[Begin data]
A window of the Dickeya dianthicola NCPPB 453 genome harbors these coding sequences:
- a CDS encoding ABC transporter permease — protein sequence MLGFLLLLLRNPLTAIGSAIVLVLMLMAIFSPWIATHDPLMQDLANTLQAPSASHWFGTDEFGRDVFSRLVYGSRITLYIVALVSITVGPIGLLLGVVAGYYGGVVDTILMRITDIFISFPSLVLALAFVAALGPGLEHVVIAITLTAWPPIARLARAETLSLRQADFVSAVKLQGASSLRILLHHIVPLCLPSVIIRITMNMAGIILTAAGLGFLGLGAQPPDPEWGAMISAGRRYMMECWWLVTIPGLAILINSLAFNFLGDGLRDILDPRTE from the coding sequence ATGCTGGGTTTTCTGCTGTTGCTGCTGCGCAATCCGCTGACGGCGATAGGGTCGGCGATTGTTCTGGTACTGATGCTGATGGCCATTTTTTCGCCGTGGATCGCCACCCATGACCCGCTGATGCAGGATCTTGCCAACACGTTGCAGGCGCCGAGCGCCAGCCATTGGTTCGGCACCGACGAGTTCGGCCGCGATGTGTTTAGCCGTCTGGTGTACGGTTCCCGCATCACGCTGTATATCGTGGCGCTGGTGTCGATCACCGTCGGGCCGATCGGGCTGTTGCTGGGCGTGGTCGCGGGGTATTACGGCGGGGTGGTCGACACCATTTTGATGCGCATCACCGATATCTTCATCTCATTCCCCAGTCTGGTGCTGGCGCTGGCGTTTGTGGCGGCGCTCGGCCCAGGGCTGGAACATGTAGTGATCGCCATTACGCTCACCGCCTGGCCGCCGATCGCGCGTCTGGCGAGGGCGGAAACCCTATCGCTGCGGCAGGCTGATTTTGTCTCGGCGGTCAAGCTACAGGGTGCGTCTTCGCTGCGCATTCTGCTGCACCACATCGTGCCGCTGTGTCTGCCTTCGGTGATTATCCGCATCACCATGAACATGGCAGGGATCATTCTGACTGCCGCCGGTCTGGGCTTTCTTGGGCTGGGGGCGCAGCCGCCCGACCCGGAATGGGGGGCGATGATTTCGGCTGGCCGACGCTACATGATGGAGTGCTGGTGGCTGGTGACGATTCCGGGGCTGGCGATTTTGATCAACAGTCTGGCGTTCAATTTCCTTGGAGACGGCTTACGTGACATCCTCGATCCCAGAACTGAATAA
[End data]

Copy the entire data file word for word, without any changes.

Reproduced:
A window of the Dickeya dianthicola NCPPB 453 genome harbors these coding sequences:
- a CDS encoding ABC transporter permease — protein sequence MLGFLLLLLRNPLTAIGSAIVLVLMLMAIFSPWIATHDPLMQDLANTLQAPSASHWFGTDEFGRDVFSRLVYGSRITLYIVALVSITVGPIGLLLGVVAGYYGGVVDTILMRITDIFISFPSLVLALAFVAALGPGLEHVVIAITLTAWPPIARLARAETLSLRQADFVSAVKLQGASSLRILLHHIVPLCLPSVIIRITMNMAGIILTAAGLGFLGLGAQPPDPEWGAMISAGRRYMMECWWLVTIPGLAILINSLAFNFLGDGLRDILDPRTE from the coding sequence ATGCTGGGTTTTCTGCTGTTGCTGCTGCGCAATCCGCTGACGGCGATAGGGTCGGCGATTGTTCTGGTACTGATGCTGATGGCCATTTTTTCGCCGTGGATCGCCACCCATGACCCGCTGATGCAGGATCTTGCCAACACGTTGCAGGCGCCGAGCGCCAGCCATTGGTTCGGCACCGACGAGTTCGGCCGCGATGTGTTTAGCCGTCTGGTGTACGGTTCCCGCATCACGCTGTATATCGTGGCGCTGGTGTCGATCACCGTCGGGCCGATCGGGCTGTTGCTGGGCGTGGTCGCGGGGTATTACGGCGGGGTGGTCGACACCATTTTGATGCGCATCACCGATATCTTCATCTCATTCCCCAGTCTGGTGCTGGCGCTGGCGTTTGTGGCGGCGCTCGGCCCAGGGCTGGAACATGTAGTGATCGCCATTACGCTCACCGCCTGGCCGCCGATCGCGCGTCTGGCGAGGGCGGAAACCCTATCGCTGCGGCAGGCTGATTTTGTCTCGGCGGTCAAGCTACAGGGTGCGTCTTCGCTGCGCATTCTGCTGCACCACATCGTGCCGCTGTGTCTGCCTTCGGTGATTATCCGCATCACCATGAACATGGCAGGGATCATTCTGACTGCCGCCGGTCTGGGCTTTCTTGGGCTGGGGGCGCAGCCGCCCGACCCGGAATGGGGGGCGATGATTTCGGCTGGCCGACGCTACATGATGGAGTGCTGGTGGCTGGTGACGATTCCGGGGCTGGCGATTTTGATCAACAGTCTGGCGTTCAATTTCCTTGGAGACGGCTTACGTGACATCCTCGATCCCAGAACTGAATAA